ABC News' Sunlen Miller reports:
While honoring U.S. troops on Veterans Day at a U.S. Army base in South Korea, President Obama condemned North Korea, saying that the path it is on will only lead to more isolation and less security.
“Today, the Korean peninsula provides the world’s clearest contrast between a society that is open and one that is closed; between a nation that is dynamic and growing, and a government that would rather starve its people than change,” Obama said at Yongsan Army Base in Seoul, South Korea. “It’s a contrast so stark you can see it from space, as the brilliant lights of Seoul give way to utter darkness in the north.”
The president said this is no accident of history, but rather a direct result of the path of “confrontation and provocation” taken by North Korea, including, he said, its pursuit of nuclear weapons and its attack on the South Korean ship Cheonan last March.
“In the wake of this aggression, Pyongyang should not be mistaken: The United States will never waver in our commitment to the security of the Republic of Korea," Obama said. "Along the with the rest of the world, we have made it clear that North Korea’s continued pursuit of nuclear weapons will only lead to more isolation and less security.”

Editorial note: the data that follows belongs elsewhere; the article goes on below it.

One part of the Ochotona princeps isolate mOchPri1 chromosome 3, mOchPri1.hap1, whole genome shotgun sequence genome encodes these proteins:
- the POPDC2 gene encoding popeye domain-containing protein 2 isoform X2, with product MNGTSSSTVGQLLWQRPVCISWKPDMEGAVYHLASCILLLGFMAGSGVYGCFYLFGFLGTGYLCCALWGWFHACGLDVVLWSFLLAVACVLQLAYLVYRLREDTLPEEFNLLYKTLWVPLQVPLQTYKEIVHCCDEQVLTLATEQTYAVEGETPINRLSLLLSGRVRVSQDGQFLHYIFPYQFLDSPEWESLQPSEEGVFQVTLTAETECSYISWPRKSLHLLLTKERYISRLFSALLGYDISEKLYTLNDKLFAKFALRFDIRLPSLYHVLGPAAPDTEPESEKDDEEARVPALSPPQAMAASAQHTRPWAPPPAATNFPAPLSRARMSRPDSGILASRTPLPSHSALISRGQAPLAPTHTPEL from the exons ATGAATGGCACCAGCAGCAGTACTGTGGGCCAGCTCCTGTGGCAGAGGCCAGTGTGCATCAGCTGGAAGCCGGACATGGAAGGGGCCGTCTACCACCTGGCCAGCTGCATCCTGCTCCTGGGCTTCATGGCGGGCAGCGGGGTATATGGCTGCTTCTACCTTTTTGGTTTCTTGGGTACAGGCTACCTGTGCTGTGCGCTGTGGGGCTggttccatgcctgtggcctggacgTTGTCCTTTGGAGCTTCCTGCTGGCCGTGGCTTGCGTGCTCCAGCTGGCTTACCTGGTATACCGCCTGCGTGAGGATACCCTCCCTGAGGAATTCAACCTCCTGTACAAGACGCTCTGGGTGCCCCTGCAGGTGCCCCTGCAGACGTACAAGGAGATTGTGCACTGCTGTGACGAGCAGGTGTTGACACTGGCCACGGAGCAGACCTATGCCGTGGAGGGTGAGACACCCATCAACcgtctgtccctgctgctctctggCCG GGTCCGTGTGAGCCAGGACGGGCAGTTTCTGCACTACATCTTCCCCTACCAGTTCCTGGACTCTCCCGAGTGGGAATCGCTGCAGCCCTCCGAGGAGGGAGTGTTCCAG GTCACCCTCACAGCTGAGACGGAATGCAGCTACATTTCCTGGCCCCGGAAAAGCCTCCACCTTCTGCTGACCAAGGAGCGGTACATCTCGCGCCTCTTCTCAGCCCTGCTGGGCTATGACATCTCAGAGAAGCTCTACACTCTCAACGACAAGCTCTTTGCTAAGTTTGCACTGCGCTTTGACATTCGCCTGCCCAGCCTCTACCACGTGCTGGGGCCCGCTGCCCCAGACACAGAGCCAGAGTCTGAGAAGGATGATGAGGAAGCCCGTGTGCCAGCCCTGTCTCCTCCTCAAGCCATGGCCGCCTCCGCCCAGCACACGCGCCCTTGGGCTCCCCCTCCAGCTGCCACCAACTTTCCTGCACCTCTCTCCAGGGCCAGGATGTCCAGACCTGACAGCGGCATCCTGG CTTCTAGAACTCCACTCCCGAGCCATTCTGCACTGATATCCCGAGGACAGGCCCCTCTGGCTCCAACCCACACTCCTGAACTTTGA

The president said that there is another path available to North Koreans: to fulfill their international obligations and offer their people “greater security and greater respect.”
The president’s remarks came largely though a Veterans Day message to troops.
“We recall acts of uncommon bravery and selflessness," he said, "but we also remember that honoring those who’ve served is about more than the words we say on Veterans’ Day or Memorial Day, it’s about how we treat our veterans every single day of the year.”
The president also paid tribute to those who fought – both from the U.S. and Korea – in the Korean War, as this year is the 60th anniversary of the beginning of the war.
“Because the Korean War ended where it began geographically, some ended up using the phrase ‘Die for a Tie’ to describe the sacrifice of those who fought here,” Obama said. “But as we look around at this thriving democracy and its grateful, hopeful citizens, one thing is clear: This was no tie. This was a victory.”
Noting that the war is sometimes referred to as “The Forgotten War,” the president said the legacy of the soldiers’ service lives on in a free and prosperous Republic of Korea.
“I want you to know this: We remember," the president said. "We remember your courage. We remember your sacrifice.”
Sixty-two U.S. Korean War veterans were in attendance for the speech and the president asked them to stand to be recognized.
"There all standing,” he said. "Looks like they're doing great."
Afterward, President Obama laid a wreath at a war memorial on the base. After a presentation of arms with a U.S. and POW-MIA flag, an Army team did a 21-gun salute followed by the playing of taps.